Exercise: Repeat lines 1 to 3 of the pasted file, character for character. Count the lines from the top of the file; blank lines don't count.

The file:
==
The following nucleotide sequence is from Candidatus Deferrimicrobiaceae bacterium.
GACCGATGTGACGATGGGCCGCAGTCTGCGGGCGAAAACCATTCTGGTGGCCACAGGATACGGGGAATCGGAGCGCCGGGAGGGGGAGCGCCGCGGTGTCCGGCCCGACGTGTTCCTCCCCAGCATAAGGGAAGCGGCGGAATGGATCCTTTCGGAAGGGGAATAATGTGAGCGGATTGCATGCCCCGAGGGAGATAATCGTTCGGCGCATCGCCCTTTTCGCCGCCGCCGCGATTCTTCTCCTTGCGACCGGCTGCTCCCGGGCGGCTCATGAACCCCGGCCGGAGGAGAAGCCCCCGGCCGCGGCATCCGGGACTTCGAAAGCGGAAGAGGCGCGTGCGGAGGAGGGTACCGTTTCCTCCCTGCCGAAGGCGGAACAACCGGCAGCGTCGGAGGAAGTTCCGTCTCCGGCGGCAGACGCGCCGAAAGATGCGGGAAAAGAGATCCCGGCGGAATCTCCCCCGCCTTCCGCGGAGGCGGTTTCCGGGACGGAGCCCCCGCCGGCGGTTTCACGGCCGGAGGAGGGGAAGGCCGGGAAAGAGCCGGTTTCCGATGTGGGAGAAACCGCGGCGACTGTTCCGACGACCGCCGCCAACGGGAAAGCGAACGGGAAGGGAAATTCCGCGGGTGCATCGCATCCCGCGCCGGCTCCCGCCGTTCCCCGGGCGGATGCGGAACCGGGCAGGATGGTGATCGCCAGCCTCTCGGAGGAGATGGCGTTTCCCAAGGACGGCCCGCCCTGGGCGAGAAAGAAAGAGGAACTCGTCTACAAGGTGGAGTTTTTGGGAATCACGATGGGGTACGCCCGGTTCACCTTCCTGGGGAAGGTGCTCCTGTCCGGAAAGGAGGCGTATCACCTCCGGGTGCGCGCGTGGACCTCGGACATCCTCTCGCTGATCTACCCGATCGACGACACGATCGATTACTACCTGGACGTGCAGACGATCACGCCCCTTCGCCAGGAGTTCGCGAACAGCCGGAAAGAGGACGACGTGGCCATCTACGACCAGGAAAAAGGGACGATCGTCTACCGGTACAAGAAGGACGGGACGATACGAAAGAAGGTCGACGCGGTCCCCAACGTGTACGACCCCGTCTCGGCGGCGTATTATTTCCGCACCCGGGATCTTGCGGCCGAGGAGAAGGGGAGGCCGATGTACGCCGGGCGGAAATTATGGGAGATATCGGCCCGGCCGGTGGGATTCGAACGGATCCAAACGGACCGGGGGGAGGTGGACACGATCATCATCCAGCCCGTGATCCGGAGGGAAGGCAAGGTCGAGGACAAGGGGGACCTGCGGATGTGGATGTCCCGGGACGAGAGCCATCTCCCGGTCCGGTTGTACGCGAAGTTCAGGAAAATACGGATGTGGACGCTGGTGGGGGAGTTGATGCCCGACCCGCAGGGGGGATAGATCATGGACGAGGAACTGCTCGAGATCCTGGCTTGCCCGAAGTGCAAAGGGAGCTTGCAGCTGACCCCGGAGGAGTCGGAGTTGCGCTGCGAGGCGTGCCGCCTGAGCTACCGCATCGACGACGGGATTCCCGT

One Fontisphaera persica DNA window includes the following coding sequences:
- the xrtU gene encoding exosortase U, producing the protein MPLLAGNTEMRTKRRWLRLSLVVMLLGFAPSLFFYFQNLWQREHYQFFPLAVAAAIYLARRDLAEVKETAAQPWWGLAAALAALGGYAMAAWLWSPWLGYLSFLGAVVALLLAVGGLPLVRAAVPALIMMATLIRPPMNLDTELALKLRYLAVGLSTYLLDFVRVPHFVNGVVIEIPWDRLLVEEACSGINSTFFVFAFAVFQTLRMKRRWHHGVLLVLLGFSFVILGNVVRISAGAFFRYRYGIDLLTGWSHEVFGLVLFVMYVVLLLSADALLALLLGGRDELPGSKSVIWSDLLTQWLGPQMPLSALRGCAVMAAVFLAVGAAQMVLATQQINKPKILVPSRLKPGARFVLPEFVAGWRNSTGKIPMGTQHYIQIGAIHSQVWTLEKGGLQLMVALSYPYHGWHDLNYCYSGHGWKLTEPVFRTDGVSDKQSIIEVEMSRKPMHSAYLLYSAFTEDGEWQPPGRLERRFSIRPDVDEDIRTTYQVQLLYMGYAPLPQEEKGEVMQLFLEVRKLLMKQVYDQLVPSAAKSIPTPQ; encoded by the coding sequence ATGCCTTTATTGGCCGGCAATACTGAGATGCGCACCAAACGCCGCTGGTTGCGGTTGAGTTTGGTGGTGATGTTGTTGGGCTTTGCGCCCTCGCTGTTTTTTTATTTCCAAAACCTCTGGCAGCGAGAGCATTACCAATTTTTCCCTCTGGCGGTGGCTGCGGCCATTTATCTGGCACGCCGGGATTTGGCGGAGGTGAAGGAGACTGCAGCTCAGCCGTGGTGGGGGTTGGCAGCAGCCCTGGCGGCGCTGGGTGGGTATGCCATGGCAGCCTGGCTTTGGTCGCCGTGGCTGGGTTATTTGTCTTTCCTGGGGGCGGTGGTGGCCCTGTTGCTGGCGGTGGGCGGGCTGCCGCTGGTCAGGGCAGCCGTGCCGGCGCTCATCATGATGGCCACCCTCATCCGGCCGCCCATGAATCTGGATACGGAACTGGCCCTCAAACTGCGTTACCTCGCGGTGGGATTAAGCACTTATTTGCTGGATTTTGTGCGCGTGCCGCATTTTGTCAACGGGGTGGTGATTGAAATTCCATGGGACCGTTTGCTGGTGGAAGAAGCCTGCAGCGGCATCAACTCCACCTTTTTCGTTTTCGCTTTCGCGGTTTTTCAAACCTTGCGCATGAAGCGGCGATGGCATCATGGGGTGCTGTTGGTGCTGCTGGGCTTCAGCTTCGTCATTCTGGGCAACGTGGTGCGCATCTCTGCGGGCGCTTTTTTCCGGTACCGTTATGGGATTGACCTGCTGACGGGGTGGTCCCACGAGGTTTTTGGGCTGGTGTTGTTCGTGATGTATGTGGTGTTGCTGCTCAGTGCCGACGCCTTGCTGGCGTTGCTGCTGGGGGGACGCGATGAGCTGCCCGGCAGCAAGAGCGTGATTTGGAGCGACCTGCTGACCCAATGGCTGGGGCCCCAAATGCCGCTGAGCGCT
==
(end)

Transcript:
The following nucleotide sequence is from Candidatus Deferrimicrobiaceae bacterium.
GACCGATGTGACGATGGGCCGCAGTCTGCGGGCGAAAACCATTCTGGTGGCCACAGGATACGGGGAATCGGAGCGCCGGGAGGGGGAGCGCCGCGGTGTCCGGCCCGACGTGTTCCTCCCCAGCATAAGGGAAGCGGCGGAATGGATCCTTTCGGAAGGGGAATAATGTGAGCGGATTGCATGCCCCGAGGGAGATAATCGTTCGGCGCATCGCCCTTTTCGCCGCCGCCGCGATTCTTCTCCTTGCGACCGGCTGCTCCCGGGCGGCTCATGAACCCCGGCCGGAGGAGAAGCCCCCGGCCGCGGCATCCGGGACTTCGAAAGCGGAAGAGGCGCGTGCGGAGGAGGGTACCGTTTCCTCCCTGCCGAAGGCGGAACAACCGGCAGCGTCGGAGGAAGTTCCGTCTCCGGCGGCAGACGCGCCGAAAGATGCGGGAAAAGAGATCCCGGCGGAATCTCCCCCGCCTTCCGCGGAGGCGGTTTCCGGGACGGAGCCCCCGCCGGCGGTTTCACGGCCGGAGGAGGGGAAGGCCGGGAAAGAGCCGGTTTCCGATGTGGGAGAAACCGCGGCGACTGTTCCGACGACCGCCGCCAACGGGAAAGCGAACGGGAAGGGAAATTCCGCGGGTGCATCGCATCCCGCGCCGGCTCCCGCCGTTCCCCGGGCGGATGCGGAACCGGGCAGGATGGTGATCGCCAGCCTCTCGGAGGAGATGGCGTTTCCCAAGGACGGCCCGCCCTGGGCGAGAAAGAAAGAGGAACTCGTCTACAAGGTGGAGTTTTTGGGAATCACGATGGGGTACGCCCGGTTCACCTTCCTGGGGAAGGTGCTCCTGTCCGGAAAGGAGGCGTATCACCTCCGGGTGCGCGCGTGGACCTCGGACATCCTCTCGCTGATCTACCCGATCGACGACACGATCGATTACTACCTGGACGTGCAGACGATCACGCCCCTTCGCCAGGAGTTCGCGAACAGCCGGAAAGAGGACGACGTGGCCATCTACGACCAGGAAAAAGGGACGATCGTCTACCGGTACAAGAAGGACGGGACGATACGAAAGAAGGTCGACGCGGTCCCCAACGTGTACGACCCCGTCTCGGCGGCGTATTATTTCCGCACCCGGGATCTTGCGGCCGAGGAGAAGGGGAGGCCGATGTACGCCGGGCGGAAATTATGGGAGATATCGGCCCGGCCGGTGGGATTCGAACGGATCCAAACGGACCGGGGGGAGGTGGACACGATCATCATCCAGCCCGTGATCCGGAGGGAAGGCAAGGTCGAGGACAAGGGGGACCTGCGGATGTGGATGTCCCGGGACGAGAGCCATCTCCCGGTCCGGTTGTACGCGAAGTTCAGGAAAATACGGATGTGGACGCTGGTGGGGGAGTTGATGCCCGACCCGCAGGGGGGATAGATCATGGACGAGGAACTGCTCGAGATCCTGGCTTGCCCGAAGTGCAAAGGGAGCTTGCAGCTGACCCCGGAGGAGTCGGAGTTGCGCTGCGAGGCGTGCCGCCTGAGCTACCGCATCGACGACGGGATTCCCGT

One Fontisphaera persica DNA window includes the following coding sequences: